Northwestern University - Kellogg School of Management - Department of Finance; National Bureau of Economic Research (NBER); Centre for Economic Policy Research (CEPR)
Universidad Carlos III de Madrid
University of Chicago - Booth School of Business; National Bureau of Economic Research (NBER); Centre for Economic Policy Research (CEPR)
Several papers study the effect of trust by using the answer to the World Values Survey (WVS) question "Generally speaking, would you say that most people can be trusted or that you can't be too careful in dealing with people?" to measure the level of trust. Glaeser et al. (2000) question the validity of this measure by showing that it is not correlated with senders' behavior in the standard trust game, but only with his trustworthiness. By using a large sample of German households, Fehr et al. (2003) find the opposite result: WVS-like measures of trust are correlated with the sender's behavior, but not with its trustworthiness. In this paper we resolve this puzzle by recognizing that trust has two components: a belief-based one and a preference based one. While the sender behavior's reflects both, we show that WVS-like measures capture mostly the belief-based component, while questions on past trusting behavior are better at capturing the preference component of trust.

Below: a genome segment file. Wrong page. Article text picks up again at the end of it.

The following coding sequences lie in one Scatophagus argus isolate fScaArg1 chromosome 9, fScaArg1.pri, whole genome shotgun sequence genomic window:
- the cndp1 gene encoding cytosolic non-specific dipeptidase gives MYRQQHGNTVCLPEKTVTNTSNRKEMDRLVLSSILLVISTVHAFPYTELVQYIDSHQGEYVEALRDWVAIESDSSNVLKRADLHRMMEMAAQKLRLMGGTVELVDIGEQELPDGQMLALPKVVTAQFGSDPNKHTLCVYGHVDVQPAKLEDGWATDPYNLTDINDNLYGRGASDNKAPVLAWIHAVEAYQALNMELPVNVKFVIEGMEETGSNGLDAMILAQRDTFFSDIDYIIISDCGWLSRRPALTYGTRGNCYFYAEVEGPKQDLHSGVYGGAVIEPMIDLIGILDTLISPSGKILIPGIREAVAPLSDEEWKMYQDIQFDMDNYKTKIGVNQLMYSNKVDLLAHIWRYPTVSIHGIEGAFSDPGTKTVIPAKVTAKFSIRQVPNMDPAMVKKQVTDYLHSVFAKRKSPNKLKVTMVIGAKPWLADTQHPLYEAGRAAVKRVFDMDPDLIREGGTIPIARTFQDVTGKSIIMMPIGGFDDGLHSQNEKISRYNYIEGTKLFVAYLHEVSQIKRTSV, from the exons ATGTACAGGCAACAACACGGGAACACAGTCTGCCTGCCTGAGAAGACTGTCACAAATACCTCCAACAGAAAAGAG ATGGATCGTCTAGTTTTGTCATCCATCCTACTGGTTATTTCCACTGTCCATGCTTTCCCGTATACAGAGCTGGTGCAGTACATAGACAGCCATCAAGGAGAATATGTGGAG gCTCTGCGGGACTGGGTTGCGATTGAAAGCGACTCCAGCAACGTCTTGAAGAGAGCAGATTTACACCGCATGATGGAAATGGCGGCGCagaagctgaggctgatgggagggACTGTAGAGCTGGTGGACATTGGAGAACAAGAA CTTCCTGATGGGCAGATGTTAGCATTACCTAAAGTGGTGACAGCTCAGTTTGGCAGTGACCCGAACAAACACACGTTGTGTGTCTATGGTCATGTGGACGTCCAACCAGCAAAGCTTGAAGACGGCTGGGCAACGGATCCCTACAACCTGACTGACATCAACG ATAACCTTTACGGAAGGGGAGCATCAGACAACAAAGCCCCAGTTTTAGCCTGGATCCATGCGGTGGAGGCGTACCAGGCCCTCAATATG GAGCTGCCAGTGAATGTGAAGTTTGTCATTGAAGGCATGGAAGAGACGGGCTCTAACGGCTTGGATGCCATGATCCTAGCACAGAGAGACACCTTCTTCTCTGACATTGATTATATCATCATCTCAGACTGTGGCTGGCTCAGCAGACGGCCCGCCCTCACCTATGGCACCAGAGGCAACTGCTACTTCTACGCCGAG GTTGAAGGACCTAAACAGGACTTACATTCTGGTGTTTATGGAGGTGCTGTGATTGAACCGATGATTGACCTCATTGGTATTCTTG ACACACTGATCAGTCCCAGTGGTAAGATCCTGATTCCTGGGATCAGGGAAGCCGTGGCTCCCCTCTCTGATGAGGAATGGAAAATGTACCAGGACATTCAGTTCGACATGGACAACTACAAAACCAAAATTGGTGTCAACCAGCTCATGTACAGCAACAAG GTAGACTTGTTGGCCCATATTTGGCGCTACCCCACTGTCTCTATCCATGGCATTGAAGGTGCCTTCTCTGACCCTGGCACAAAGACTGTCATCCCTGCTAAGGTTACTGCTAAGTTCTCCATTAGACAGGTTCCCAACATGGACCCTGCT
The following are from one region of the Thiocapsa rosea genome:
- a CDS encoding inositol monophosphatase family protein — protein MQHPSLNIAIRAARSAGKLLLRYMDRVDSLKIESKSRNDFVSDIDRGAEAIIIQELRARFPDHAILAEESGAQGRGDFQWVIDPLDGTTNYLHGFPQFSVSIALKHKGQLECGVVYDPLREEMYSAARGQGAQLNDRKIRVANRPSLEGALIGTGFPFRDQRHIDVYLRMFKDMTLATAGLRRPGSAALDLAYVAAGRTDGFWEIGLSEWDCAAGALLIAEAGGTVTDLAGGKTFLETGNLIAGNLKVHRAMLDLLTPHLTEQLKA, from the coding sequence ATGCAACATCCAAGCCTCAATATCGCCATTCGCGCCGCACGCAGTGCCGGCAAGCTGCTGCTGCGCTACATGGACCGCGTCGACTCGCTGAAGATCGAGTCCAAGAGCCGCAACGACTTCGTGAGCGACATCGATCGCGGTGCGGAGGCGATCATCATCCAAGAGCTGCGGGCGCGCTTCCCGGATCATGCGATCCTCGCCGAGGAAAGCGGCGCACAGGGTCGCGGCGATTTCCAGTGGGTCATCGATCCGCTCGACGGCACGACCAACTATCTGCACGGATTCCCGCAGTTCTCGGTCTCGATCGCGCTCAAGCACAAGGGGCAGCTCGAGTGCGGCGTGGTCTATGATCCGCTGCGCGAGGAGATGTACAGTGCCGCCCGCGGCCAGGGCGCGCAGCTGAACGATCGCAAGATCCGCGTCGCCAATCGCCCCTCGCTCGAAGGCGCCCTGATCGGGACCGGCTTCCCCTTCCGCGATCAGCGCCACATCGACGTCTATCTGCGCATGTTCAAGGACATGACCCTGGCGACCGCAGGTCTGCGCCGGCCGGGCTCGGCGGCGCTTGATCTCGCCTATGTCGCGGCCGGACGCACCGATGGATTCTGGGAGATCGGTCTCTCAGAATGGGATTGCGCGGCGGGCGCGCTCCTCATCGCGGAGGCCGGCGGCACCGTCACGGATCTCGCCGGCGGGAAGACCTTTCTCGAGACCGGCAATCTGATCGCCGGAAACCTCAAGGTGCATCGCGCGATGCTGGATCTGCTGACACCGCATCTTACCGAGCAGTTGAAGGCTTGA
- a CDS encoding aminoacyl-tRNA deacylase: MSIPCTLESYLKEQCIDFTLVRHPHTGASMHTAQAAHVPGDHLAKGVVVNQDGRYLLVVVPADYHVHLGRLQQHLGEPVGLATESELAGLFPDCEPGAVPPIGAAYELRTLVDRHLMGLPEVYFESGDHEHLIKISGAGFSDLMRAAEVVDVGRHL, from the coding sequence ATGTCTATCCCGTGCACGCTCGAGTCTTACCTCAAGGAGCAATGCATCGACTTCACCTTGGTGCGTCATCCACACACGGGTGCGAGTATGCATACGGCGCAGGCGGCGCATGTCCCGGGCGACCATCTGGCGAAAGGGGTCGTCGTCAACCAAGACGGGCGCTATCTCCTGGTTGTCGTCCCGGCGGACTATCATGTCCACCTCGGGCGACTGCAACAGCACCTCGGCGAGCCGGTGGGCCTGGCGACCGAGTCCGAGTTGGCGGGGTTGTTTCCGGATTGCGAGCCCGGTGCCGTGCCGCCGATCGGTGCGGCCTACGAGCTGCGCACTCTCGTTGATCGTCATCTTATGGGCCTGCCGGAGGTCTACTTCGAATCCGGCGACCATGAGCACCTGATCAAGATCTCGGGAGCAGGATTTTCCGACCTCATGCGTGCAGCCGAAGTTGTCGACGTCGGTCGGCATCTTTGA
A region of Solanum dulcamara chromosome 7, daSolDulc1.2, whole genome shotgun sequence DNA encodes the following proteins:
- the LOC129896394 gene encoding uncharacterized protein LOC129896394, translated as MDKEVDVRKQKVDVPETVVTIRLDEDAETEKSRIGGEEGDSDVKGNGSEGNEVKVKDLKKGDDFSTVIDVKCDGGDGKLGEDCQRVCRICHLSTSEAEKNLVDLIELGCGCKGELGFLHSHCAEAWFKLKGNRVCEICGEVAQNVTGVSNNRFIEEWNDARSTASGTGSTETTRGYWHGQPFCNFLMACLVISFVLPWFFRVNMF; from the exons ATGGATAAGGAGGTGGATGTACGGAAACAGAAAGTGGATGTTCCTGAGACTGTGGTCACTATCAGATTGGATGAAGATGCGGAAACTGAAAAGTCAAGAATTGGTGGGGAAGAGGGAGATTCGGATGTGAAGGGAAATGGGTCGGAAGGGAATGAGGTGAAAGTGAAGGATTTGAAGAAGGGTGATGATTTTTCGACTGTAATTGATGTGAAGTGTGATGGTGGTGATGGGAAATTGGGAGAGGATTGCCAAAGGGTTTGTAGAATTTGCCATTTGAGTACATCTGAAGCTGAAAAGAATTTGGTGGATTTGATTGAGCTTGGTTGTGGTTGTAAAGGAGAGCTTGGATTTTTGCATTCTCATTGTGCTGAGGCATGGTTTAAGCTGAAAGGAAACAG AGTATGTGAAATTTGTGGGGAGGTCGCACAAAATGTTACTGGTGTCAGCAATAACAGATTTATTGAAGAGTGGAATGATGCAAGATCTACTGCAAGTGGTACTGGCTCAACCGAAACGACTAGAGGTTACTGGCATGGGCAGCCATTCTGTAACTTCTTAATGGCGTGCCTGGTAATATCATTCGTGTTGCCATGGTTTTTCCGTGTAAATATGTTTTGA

Number of Pages in PDF File: 31
Keywords: trustworthiness, trust game, trust
JEL Classification: G10, G30, Z10
Date posted: August 29, 2007